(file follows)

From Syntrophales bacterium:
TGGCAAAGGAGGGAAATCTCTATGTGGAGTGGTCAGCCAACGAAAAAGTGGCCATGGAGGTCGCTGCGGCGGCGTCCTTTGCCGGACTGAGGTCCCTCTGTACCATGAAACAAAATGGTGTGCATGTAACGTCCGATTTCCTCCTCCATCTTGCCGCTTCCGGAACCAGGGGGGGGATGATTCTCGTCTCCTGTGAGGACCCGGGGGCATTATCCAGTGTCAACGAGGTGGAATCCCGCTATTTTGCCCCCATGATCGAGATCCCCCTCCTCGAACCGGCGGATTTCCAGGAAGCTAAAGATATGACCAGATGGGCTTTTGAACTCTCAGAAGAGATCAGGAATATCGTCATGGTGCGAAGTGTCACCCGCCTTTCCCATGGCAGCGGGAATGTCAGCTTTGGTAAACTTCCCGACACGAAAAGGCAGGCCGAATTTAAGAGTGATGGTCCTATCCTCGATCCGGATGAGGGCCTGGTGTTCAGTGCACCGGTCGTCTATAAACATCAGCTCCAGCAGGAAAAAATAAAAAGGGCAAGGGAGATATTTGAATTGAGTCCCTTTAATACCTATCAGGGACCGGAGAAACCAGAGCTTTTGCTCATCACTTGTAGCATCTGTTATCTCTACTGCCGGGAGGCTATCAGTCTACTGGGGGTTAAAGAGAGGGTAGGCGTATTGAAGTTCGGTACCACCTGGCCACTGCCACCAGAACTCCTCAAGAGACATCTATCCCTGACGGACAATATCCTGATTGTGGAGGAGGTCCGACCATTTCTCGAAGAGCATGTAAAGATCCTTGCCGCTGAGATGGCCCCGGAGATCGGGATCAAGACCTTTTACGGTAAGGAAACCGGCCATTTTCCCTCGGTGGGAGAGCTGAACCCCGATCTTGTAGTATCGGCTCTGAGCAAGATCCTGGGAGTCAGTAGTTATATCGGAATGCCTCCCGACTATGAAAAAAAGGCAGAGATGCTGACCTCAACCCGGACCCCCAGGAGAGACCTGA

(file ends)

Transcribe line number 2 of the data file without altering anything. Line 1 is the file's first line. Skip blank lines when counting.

TGGCAAAGGAGGGAAATCTCTATGTGGAGTGGTCAGCCAACGAAAAAGTGGCCATGGAGGTCGCTGCGGCGGCGTCCTTTGCCGGACTGAGGTCCCTCTGTACCATGAAACAAAATGGTGTGCATGTAACGTCCGATTTCCTCCTCCATCTTGCCGCTTCCGGAACCAGGGGGGGGATGATTCTCGTCTCCTGTGAGGACCCGGGGGCATTATCCAGTGTCAACGAGGTGGAATCCCGCTATTTTGCCCCCATGATCGAGATCCCCCTCCTCGAACCGGCGGATTTCCAGGAAGCTAAAGATATGACCAGATGGGCTTTTGAACTCTCAGAAGAGATCAGGAATATCGTCATGGTGCGAAGTGTCACCCGCCTTTCCCATGGCAGCGGGAATGTCAGCTTTGGTAAACTTCCCGACACGAAAAGGCAGGCCGAATTTAAGAGTGATGGTCCTATCCTCGATCCGGATGAGGGCCTGGTGTTCAGTGCACCGGTCGTCTATAAACATCAGCTCCAGCAGGAAAAAATAAAAAGGGCAAGGGAGATATTTGAATTGAGTCCCTTTAATACCTATCAGGGACCGGAGAAACCAGAGCTTTTGCTCATCACTTGTAGCATCTGTTATCTCTACTGCCGGGAGGCTATCAGTCTACTGGGGGTTAAAGAGAGGGTAGGCGTATTGAAGTTCGGTACCACCTGGCCACTGCCACCAGAACTCCTCAAGAGACATCTATCCCTGACGGACAATATCCTGATTGTGGAGGAGGTCCGACCATTTCTCGAAGAGCATGTAAAGATCCTTGCCGCTGAGATGGCCCCGGAGATCGGGATCAAGACCTTTTACGGTAAGGAAACCGGCCATTTTCCCTCGGTGGGAGAGCTGAACCCCGATCTTGTAGTATCGGCTCTGAGCAAGATCCTGGGAGTCAGTAGTTATATCGGAATGCCTCCCGACTATGAAAAAAAGGCAGAGATGCTGACCTCAACCCGGACCCCCAGGAGAGACCTGA